The Eurofighter Typhoon has served the Royal Air Force (RAF) for nearly two decades. Developments around the UK’s Tempest concept and recent defense analysis have laid out the blueprint for the RAF’s future and once again put the spotlight on the Eurofighter Typhoon.
The Eurofighter Typhoon forms the backbone of the RAF’s capabilities, performing air superiority missions such as rapid response alerts in the Falkland Islands and air policing missions with NATO allies in the Baltic and Black Sea regions. Since the retirement of Tornado GR4, better known as Tonka, Typhoon is also the main attack platform and performs some reconnaissance missions.
The fourth generation of multipurpose combat aircraft arrived in the UK in 2003, since they have become a source of pride for the RAF and are in the process of constantly modernizing. Tranche 3 is the latest production version with improved electronics, radar and defense systems. Typhoon is also set to receive first resources for the Future Combat Air System (FCAS) program, a project intended to replace the capacity currently provided by Typhoons.
But upgrades are expensive, and a British Defense Command document said some older aircraft would be retired 15 years earlier than planned. The RAF’s level of experience in air superiority missions has also declined simply because there have been fewer aircraft to fly and train since the GR4s were retired.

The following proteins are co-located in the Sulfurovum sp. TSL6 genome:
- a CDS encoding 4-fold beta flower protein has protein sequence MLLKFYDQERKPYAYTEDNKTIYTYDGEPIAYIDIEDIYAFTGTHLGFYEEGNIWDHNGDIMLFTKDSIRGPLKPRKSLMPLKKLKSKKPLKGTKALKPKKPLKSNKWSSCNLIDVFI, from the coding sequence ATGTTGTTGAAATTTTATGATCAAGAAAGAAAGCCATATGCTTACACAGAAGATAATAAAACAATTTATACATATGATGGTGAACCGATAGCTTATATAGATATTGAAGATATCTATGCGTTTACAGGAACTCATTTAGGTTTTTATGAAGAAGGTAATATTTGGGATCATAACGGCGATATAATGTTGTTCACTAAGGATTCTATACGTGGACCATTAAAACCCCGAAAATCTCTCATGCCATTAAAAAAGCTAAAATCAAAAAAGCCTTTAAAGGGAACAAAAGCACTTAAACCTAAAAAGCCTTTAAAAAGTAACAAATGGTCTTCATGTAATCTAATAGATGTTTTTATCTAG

“If you look at the way cross-service operations are planned, the way investment is done across multiple platforms, the way doctrine is formed, there is an unspoken, and in some cases, explicit assumption that Air Force superiority is a prerequisite,” says Justin Pronk, At the same time, he says, because the RAF’s air superiority has never been seriously questioned, it was only recently dropped from the priority list.
Defense Command and the Integrated Review Document published this year laid out plans for the RAF’s internal and external capabilities. The Defense Command document stresses the importance of the UK’s competition and even dominance of the airspace and describes hegemony as the “future battlefield”.
Pronk is confident the Hurricane will continue to form the backbone of the RAF until at least 2040, despite being more expensive to start with than the F-35A and similarly costly to the F-35B.
“The F-35, and especially the F-35B, is much more expensive to operate than a Typhoon. The Eurofighter does not have a subtle coating to maintain, and also because its supply chain is largely managed by the UK and the UK has more ownership and influence,” he explains.
Since 2016, the British Ministry of Defense (MoD) has worked closely with BAE Systems and Leonardo-Finmeccanica to reduce fleet operating costs at RAF Bases Coningsby and Lossiemouth. Typhoon Total Availability Enterprise’s 10-year partnership has reduced costs by 30% so far. But there are other aspects to consider.
“Essentially, the two planes perform two very different sets of missions for the RAF,” says Pronk. “The F-35 is designed to penetrate well-protected airspace and deliver precision attacks on key targets. If you want to fly into heavily protected airspace and perform attacks, The F-35 is by far the most capable platform available today.